Systemic control uses the vertebrate hosts of zoonotic pathogens as “Trojan horses,” killing blood-feeding female vectors and short-circuiting host-to-vector pathogen transmission. Previous studies focused only on the effect of systemic control on vector abundance at small spatial scales. None were conducted at a spatial scale relevant for vector control and none on the effect of systemic control on pathogen transmission rates. We tested the application of systemic control, using Fipronil-impregnated rodent baits, in reducing Leishmania major (Kinetoplastida: Trypanosomatidae; Yakimoff & Schokhor, 1914) infection levels within the vector, Phlebotomus papatasi (Diptera: Psychodidae; Scopoli, 1786) population, at the town-scale. We provided Fipronil-impregnated food-baits to all Psammomys obesus (Mammalia:Muridae; Cretzschmar, 1828), the main L. major reservoir, burrows along the southern perimeter of the town of Yeruham, Israel, and compared sand fly abundance and infection levels with a non-treated control area. We found a significant and substantial treatment effect on L. major infection levels in the female sand fly population. Sand fly abundance was not affected. Our results demonstrate, for the first time, the potential of systemic control in reducing pathogen transmission rates at a large, epidemiologically relevant, spatial scale.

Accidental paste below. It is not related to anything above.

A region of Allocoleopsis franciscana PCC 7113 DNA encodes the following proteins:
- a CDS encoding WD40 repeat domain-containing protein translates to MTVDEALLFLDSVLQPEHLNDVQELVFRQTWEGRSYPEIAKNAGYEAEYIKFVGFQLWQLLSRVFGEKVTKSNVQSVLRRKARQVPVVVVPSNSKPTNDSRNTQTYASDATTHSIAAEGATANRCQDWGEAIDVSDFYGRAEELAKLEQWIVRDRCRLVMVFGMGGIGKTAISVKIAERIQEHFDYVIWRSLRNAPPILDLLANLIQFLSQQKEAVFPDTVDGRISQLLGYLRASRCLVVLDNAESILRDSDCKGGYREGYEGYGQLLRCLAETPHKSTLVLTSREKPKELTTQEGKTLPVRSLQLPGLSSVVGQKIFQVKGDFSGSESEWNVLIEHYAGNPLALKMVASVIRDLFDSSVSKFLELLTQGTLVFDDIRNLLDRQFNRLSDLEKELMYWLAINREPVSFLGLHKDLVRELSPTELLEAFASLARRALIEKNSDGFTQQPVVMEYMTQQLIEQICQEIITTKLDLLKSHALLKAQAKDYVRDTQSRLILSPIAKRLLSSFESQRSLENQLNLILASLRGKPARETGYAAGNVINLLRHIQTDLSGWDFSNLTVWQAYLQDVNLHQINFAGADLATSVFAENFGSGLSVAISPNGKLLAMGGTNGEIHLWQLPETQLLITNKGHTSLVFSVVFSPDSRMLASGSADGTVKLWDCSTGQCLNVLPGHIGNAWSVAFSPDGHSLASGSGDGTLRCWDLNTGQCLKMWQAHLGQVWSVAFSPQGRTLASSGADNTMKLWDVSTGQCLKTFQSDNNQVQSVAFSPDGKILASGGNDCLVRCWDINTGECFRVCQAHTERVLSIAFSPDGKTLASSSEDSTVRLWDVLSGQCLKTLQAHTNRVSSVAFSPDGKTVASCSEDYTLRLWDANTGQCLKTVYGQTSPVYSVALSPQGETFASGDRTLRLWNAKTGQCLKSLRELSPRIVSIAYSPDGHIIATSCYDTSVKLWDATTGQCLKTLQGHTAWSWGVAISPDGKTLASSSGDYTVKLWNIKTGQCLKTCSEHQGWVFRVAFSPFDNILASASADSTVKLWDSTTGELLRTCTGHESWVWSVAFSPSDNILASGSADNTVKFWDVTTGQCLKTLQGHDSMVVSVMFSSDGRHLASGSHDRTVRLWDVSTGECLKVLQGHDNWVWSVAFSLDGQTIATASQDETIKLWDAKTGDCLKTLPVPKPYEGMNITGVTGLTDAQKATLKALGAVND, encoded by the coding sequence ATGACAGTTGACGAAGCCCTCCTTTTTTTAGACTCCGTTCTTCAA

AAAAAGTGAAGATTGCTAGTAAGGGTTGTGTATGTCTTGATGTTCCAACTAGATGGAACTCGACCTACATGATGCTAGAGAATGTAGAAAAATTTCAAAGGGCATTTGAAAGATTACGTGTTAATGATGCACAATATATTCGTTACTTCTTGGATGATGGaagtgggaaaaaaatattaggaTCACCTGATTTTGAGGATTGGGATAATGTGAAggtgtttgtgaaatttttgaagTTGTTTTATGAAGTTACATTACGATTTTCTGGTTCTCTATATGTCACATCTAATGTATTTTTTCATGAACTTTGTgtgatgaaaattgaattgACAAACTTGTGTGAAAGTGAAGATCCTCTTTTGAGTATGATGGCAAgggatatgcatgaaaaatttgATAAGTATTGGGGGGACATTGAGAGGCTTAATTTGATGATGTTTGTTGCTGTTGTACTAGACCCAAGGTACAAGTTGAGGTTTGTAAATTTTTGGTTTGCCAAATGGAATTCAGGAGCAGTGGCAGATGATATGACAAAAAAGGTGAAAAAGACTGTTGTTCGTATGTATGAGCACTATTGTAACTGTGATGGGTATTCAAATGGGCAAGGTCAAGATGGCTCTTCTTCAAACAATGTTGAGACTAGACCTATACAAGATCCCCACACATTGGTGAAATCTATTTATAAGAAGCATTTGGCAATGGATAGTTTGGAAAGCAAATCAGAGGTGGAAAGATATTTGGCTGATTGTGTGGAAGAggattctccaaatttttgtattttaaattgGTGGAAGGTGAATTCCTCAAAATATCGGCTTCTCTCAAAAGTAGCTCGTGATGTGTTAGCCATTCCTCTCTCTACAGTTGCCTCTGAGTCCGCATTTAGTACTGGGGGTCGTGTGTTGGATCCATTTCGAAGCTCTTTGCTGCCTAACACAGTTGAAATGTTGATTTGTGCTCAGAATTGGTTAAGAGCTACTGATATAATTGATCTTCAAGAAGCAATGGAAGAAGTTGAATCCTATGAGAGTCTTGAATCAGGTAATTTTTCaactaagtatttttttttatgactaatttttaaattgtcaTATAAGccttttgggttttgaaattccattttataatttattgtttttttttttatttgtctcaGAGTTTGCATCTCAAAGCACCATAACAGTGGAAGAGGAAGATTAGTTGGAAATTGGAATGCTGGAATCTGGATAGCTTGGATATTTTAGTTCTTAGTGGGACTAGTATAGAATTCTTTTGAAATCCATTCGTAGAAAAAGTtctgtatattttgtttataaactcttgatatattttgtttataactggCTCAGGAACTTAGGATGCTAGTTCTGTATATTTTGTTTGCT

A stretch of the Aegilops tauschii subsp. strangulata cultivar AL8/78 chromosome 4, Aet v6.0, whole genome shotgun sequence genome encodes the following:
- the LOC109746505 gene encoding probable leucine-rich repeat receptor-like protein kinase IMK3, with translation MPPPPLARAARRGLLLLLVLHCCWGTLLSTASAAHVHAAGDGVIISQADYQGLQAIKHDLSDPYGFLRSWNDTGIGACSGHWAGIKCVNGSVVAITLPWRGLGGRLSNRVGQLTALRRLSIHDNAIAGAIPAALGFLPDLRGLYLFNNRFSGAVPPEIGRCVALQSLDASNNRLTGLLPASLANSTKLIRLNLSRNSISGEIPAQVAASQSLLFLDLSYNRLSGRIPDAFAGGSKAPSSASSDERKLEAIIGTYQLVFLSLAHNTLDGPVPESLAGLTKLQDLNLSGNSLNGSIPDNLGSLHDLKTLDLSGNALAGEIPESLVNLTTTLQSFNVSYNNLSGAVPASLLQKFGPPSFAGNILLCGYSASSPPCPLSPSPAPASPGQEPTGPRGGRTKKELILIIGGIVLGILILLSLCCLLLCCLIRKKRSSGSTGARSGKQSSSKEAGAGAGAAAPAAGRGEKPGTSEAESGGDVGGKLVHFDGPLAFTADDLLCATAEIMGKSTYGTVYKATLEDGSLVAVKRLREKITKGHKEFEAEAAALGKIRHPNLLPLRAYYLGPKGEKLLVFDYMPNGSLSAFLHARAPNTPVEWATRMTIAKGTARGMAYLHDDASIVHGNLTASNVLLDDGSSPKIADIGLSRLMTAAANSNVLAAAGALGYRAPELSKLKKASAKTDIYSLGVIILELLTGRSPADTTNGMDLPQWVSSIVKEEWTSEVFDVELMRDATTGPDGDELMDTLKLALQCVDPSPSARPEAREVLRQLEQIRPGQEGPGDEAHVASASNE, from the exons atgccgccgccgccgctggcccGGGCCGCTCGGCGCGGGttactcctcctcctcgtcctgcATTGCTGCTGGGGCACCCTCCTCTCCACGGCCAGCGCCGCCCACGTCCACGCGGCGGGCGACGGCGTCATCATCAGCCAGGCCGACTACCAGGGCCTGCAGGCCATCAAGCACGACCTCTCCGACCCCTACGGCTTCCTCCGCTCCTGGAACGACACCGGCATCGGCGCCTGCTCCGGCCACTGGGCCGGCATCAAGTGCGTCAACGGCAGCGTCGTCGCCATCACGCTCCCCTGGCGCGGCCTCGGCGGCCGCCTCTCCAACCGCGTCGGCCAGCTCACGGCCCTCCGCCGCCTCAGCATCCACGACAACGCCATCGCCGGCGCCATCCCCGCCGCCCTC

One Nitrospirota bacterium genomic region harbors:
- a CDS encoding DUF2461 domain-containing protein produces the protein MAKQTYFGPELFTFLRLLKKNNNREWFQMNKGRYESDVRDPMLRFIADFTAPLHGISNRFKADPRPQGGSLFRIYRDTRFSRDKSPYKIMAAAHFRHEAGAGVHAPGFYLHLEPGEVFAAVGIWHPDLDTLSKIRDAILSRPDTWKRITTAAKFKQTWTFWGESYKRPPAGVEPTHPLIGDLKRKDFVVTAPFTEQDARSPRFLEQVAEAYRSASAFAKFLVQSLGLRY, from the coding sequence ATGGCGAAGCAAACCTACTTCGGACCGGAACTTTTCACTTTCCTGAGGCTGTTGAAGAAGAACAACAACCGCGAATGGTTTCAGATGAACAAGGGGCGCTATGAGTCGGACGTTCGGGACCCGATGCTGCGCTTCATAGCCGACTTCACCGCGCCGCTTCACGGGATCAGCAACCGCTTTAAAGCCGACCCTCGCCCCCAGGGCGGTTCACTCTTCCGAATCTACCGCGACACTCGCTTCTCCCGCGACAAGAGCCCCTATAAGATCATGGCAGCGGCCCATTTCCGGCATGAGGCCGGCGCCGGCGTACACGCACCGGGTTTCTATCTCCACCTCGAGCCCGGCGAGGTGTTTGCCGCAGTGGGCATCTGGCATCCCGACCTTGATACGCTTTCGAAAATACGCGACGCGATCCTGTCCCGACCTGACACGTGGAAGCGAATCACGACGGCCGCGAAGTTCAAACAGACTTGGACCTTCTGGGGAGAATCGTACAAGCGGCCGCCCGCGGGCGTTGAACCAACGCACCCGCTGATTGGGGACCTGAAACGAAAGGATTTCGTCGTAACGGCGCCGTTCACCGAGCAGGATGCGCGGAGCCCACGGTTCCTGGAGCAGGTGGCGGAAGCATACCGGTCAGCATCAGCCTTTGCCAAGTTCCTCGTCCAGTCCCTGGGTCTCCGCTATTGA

- cutaneous leishmaniasis
- feed-through systemic control
- parasite load
- pathogen control
All Science Journal Classification (ASJC) codes
- Insect Science
- Ecology, Evolution, Behavior and Systematics